The activation of cloud droplets depends on the vertical velocity on the cloud scale. NorESM1-M uses a characteristic subgrid vertical velocity, which is parameterized through the turbulent diffusion coefficient and a constant characteristic mixing length (see Morrison and Gettelman, 2008); it represents the variability within one model grid box. Due to a high variability of the control simulation, the default value of 10 ms−1, based on Morrison and Gettelman (2008), was increased to an extreme value of 30 ms−1 in the sensitivity experiment Aero2000_omegamin_30. This is a very high velocity that may produce large supersaturations and activate smaller aerosols than a more realistic choice for stratocumulus clouds, but this extreme choice is made to illustrate the impact of vertical velocity on the aerosol distribution.
3.2.5 Aerosol optical properties
To address the fact that aerosols above clouds tend to be insufficiently absorbing in models (Peers et al., 2016), we also alter the aerosol optical properties in the model. Peers et al. (2016) found that climate models with a refractive index for BC of 0.71 show better agreement with satellite observations compared to models with a refractive index of 0.44. Here, BC is prescribed as fully absorbing with a default imaginary part of the refractive index of 1.00, but to test the sensitivity to this optical property we decreased it to 0.44 (Aero2000_BCrefrac_044) and 0.71 (Aero2000_BCrefrac_071), making the pure BC in the model more reflecting.
3.3 Model output and post-processing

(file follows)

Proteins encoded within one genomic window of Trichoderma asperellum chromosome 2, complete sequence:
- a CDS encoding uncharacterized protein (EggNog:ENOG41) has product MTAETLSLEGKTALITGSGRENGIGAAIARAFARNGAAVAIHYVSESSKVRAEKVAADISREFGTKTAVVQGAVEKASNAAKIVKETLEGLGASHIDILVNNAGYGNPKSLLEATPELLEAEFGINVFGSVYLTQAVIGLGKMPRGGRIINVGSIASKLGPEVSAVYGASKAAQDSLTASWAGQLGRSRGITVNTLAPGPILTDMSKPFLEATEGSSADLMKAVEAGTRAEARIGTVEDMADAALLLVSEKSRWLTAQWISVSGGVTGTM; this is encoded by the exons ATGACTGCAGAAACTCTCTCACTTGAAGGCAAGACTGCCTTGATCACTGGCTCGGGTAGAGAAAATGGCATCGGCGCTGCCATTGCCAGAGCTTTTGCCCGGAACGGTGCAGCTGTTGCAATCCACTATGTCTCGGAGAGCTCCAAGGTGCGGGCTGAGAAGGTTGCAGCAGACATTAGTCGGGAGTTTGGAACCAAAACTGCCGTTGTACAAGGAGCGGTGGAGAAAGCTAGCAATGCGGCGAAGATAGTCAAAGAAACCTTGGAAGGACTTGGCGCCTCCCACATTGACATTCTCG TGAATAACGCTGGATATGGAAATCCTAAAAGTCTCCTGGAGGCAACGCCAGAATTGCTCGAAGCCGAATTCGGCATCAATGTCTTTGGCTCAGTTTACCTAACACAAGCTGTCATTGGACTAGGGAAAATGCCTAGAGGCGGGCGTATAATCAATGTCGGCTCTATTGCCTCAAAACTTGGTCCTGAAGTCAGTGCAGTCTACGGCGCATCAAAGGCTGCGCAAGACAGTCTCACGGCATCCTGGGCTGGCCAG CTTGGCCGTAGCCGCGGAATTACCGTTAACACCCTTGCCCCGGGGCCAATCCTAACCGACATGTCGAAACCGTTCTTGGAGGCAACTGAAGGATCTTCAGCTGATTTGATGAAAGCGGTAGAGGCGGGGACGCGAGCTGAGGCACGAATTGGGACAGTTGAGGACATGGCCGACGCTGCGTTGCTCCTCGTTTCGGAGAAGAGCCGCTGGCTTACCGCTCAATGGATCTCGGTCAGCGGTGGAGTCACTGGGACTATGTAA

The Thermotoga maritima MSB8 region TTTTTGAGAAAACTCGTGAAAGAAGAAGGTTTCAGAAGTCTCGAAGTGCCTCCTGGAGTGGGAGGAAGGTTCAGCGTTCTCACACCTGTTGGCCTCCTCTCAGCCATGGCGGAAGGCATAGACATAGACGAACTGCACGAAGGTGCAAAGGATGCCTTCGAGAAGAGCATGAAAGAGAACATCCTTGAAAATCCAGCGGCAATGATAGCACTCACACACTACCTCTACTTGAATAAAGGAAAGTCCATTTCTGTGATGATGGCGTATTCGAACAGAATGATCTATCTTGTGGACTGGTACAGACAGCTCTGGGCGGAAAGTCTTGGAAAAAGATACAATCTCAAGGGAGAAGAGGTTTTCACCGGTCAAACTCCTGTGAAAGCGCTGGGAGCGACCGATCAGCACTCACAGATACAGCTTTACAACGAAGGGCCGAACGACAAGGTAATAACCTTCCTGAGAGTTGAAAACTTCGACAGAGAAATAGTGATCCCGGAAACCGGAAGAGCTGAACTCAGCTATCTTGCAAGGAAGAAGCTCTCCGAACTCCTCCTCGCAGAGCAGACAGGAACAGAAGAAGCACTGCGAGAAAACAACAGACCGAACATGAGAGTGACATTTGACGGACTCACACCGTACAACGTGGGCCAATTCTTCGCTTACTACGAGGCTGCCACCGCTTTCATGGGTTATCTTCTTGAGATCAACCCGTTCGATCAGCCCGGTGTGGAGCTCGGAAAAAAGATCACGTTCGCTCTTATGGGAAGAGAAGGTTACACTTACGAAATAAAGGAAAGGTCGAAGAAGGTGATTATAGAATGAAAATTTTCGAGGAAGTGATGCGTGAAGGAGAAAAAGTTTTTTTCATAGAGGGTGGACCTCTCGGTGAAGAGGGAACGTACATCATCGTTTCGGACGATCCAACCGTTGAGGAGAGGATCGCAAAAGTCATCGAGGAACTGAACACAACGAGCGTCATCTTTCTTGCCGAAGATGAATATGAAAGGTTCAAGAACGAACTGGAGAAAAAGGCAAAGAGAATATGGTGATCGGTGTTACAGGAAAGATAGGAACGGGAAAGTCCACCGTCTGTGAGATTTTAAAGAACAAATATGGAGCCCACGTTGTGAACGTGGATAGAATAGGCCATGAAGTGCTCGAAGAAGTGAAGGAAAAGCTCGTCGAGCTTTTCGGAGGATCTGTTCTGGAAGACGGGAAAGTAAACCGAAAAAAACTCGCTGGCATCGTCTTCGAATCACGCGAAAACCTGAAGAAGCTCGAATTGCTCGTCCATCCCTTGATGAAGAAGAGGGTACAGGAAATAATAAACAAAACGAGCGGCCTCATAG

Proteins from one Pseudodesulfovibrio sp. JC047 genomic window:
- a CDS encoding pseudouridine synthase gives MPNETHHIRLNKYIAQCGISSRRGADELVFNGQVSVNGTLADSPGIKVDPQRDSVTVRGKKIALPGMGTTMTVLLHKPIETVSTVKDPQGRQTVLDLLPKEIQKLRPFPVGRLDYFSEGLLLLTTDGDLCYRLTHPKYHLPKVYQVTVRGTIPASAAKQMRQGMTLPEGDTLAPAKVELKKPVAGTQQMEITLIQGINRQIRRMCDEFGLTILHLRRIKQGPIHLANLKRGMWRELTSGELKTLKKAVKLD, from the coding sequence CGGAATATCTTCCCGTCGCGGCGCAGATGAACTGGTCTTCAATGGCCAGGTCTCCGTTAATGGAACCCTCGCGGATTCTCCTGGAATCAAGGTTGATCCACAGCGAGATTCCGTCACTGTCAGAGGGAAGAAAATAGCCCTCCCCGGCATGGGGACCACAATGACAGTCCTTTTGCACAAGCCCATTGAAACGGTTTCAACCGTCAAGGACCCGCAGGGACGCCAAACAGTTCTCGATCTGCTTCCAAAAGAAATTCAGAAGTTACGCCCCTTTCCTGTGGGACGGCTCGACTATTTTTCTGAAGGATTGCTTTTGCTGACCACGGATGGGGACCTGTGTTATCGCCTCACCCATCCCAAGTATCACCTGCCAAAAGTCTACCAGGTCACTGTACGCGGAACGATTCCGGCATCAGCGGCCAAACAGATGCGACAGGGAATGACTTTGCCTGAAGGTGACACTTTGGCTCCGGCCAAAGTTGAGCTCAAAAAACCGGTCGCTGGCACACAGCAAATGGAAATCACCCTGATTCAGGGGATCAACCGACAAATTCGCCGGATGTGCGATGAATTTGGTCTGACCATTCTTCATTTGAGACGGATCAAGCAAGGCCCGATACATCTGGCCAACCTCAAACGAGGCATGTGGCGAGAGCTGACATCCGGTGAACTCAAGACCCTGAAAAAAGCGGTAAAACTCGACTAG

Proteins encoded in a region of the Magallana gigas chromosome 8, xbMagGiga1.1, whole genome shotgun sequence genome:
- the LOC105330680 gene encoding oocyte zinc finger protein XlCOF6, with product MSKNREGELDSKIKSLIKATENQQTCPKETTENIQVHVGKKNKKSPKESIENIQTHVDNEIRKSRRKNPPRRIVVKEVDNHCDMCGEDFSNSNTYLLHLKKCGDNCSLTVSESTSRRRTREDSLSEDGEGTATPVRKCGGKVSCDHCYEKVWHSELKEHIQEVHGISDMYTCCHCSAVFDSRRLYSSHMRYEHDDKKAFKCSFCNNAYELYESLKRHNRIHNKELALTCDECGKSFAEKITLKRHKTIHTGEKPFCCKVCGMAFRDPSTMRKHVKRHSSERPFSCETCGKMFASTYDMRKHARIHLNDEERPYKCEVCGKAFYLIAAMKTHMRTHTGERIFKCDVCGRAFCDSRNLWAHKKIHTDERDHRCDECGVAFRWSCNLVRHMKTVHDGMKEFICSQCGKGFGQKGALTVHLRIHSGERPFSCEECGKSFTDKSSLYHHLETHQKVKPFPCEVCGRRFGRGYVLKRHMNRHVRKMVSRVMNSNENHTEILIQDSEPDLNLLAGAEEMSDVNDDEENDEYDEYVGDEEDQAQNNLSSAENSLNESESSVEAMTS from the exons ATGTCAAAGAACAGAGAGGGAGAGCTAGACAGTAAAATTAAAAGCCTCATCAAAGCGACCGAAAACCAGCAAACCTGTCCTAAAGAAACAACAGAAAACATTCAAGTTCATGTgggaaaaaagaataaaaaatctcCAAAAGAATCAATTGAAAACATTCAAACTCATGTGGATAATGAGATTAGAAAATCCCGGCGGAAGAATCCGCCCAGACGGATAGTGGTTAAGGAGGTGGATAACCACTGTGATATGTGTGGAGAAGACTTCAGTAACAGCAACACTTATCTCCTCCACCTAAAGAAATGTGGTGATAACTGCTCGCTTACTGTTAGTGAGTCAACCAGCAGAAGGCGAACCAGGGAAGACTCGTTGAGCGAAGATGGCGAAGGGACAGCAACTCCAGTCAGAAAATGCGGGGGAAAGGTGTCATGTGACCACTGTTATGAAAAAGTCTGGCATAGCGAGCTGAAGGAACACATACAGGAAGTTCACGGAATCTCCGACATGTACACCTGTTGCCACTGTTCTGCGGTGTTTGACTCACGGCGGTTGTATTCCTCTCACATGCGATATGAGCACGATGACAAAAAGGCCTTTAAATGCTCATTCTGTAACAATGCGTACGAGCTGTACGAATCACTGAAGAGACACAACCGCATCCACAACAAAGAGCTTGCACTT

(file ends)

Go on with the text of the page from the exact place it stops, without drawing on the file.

To evaluate the effects of the sensitivity experiments on the vertical aerosol distribution, monthly mean model output was used, and profiles of the total aerosol extinction coefficient and aerosol number concentration were compared. The mean aerosol profiles were obtained by averaging all grid points in each of the focus regions at each vertical model level, following Koffi et al. (2012, 2016). As shown by Koffi et al. (2012), colocating the model grid to match CALIOP coordinates causes only little variation in averaged regional aerosol profiles, indicating that the regional coverage by CALIOP is sufficient for the averaging method used here. As the model output is represented as monthly means, the output cannot be extracted along the CALIPSO overpasses at the times of the overpasses. This lack of spatial and temporal colocation could induce sampling errors (Schutgens et al., 2016, 2017). In addition, the aerosol column burden, i.e., a mass measure of aerosols, is investigated. The monthly model output is averaged over the 10-year simulation period to obtain a climatological mean. To indicate the variability of the model control simulation, we use a ±1 SD (SD: standard deviation) range of the monthly model output, which is referred to as the uncertainty range in the subsequent analysis of the sensitivity experiments.